When some people travel to a new city, they’ll look for the first Starbucks they can find, even if there are lots of other options out there. It’s familiar, and you can depend on the quality of the product.Which is why Americans, who are among the most transient people in the world, are most addicted to chain stores.
In this month’s edition of the Journal of Personality and Social Psychology, a research team led by Shigehiro Oishi and Felicity Miao performed a few experiments that support this theory (via Psychology Today.
In one experiment, they asked 100 East Coast college students to imagine that they were in California, and gave them the choice between shopping at Whole Foods and a local grocery store. Also measuring for personality and other variables, the researchers found that “the number of times that people moved was positively related to the number of times that people picked the chain store over the local store in this task.”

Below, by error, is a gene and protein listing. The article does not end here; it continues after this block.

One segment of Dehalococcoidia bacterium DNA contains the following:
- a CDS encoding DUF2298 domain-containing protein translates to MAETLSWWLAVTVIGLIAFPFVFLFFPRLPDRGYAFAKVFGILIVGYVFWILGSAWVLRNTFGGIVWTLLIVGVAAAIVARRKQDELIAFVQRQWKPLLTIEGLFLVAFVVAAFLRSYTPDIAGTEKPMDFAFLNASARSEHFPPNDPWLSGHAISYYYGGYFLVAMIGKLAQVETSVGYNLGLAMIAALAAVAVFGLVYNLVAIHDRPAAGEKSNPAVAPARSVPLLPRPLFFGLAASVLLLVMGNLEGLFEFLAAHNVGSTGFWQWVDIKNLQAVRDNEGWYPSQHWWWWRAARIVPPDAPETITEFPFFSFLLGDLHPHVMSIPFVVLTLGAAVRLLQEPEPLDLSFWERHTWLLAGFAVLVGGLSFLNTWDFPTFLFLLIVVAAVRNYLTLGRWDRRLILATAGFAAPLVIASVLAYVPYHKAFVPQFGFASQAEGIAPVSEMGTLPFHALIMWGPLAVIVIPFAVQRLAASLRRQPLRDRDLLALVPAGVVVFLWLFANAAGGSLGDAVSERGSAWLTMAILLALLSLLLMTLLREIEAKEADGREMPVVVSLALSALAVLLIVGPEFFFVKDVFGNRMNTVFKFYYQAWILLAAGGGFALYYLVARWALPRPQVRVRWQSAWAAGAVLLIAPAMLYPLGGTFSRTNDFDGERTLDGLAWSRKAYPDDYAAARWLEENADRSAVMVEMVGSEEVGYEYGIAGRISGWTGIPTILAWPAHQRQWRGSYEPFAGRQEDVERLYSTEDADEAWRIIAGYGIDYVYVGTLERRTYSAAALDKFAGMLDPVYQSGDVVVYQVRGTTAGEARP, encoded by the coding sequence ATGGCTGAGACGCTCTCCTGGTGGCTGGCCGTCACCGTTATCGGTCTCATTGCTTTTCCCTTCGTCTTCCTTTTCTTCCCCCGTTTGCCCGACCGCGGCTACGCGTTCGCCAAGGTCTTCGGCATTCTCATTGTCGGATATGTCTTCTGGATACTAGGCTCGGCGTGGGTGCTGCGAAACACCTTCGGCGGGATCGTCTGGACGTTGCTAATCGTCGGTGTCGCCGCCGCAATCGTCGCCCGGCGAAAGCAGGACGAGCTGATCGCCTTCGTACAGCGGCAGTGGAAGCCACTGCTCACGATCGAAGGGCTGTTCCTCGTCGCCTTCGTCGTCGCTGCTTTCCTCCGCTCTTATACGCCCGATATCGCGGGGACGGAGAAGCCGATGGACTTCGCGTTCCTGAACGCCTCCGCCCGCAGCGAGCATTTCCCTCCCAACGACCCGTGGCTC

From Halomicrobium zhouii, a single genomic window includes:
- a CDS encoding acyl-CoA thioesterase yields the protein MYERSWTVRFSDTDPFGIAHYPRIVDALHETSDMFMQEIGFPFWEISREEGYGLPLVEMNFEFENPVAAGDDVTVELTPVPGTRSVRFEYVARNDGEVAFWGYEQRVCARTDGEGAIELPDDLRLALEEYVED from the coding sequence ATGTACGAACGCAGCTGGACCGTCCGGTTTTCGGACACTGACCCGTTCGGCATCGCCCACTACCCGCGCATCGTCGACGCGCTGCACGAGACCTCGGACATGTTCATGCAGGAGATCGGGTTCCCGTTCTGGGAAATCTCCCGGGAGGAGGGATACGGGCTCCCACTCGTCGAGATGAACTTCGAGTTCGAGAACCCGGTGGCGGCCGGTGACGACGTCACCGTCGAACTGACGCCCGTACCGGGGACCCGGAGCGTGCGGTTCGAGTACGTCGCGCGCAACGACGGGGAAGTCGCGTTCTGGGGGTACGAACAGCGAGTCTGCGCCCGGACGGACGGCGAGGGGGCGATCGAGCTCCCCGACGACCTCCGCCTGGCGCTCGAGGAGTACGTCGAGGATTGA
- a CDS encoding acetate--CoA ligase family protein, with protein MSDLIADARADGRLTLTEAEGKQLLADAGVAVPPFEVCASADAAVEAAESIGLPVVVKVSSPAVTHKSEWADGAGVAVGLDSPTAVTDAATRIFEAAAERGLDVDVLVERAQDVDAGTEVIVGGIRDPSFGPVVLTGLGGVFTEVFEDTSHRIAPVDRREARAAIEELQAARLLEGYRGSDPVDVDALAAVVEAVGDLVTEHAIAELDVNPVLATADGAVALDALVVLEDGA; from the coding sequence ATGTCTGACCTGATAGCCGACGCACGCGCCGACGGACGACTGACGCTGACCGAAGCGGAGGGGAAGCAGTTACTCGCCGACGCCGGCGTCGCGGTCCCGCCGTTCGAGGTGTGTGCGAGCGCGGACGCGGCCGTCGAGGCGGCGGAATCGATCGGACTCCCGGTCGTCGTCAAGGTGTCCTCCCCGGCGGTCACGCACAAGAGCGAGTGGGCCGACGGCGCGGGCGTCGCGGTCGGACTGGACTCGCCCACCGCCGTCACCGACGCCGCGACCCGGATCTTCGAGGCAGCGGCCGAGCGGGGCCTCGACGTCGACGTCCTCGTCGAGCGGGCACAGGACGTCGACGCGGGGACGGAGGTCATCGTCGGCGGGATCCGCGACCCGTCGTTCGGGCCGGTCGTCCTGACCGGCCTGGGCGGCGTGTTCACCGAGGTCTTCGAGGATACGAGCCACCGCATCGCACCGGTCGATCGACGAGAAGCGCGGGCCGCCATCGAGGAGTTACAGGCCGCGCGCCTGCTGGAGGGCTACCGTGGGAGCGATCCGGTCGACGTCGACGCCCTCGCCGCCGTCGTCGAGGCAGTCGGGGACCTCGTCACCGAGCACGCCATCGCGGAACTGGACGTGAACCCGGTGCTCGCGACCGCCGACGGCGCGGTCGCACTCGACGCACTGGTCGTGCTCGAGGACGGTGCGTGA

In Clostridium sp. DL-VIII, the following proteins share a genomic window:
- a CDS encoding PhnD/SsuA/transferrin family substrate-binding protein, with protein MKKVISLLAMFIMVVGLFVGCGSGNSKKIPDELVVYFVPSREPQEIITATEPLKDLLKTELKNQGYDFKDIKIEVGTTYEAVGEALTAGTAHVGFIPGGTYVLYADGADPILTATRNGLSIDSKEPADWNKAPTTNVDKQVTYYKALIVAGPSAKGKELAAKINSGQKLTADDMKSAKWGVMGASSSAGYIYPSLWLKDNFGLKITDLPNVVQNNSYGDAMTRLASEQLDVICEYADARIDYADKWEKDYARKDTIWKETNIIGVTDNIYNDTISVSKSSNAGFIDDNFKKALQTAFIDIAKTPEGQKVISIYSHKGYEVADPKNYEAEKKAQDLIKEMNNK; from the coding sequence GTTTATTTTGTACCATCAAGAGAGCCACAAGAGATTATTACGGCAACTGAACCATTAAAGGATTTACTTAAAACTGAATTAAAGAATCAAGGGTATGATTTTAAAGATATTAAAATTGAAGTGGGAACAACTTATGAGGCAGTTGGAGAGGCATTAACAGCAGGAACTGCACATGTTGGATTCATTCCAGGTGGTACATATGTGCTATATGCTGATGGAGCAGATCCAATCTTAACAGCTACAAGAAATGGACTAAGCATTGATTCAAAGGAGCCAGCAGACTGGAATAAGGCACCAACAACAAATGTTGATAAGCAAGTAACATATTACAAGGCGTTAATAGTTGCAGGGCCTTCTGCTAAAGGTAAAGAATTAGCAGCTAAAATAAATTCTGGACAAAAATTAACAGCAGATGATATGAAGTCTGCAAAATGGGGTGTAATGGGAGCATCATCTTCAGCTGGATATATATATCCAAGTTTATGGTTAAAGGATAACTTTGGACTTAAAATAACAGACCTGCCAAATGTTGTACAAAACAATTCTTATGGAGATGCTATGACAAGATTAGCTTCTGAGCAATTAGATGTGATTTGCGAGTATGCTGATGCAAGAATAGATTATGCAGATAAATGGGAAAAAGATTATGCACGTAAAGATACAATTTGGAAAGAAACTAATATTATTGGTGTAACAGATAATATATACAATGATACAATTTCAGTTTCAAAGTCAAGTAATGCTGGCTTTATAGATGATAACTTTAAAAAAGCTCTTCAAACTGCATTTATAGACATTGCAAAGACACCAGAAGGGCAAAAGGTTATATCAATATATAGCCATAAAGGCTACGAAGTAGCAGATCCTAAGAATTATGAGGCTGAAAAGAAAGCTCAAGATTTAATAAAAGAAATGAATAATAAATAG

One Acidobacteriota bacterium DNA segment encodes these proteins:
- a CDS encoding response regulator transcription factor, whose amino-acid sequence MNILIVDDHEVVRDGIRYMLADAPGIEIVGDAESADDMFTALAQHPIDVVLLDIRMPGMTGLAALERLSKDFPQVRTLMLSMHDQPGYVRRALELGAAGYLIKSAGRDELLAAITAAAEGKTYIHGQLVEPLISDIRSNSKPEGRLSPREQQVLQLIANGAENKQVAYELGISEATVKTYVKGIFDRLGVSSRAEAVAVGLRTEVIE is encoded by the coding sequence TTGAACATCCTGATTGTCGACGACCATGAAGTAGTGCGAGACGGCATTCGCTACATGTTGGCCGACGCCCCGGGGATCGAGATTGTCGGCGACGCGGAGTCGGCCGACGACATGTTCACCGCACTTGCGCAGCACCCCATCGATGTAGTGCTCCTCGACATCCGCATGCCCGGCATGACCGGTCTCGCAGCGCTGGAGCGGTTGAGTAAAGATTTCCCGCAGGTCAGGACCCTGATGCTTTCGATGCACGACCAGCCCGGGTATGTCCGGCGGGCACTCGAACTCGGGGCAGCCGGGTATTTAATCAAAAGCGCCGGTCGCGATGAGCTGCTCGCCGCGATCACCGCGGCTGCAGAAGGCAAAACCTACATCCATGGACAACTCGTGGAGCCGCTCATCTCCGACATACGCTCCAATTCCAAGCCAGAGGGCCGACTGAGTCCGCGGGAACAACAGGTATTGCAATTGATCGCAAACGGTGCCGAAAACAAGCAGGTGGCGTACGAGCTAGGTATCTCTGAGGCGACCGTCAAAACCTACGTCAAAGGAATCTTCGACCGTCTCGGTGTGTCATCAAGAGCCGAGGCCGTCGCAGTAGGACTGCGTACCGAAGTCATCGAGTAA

In another, they determined that, based off the 2000 census, the most mobile cities have the most chain stores. According to the study:
“Why are American landscapes (e.g., housing developments, shopping malls) so uniform, despite the well-known American penchant for independence and uniqueness? We propose that this paradox can be explained by American mobility.”
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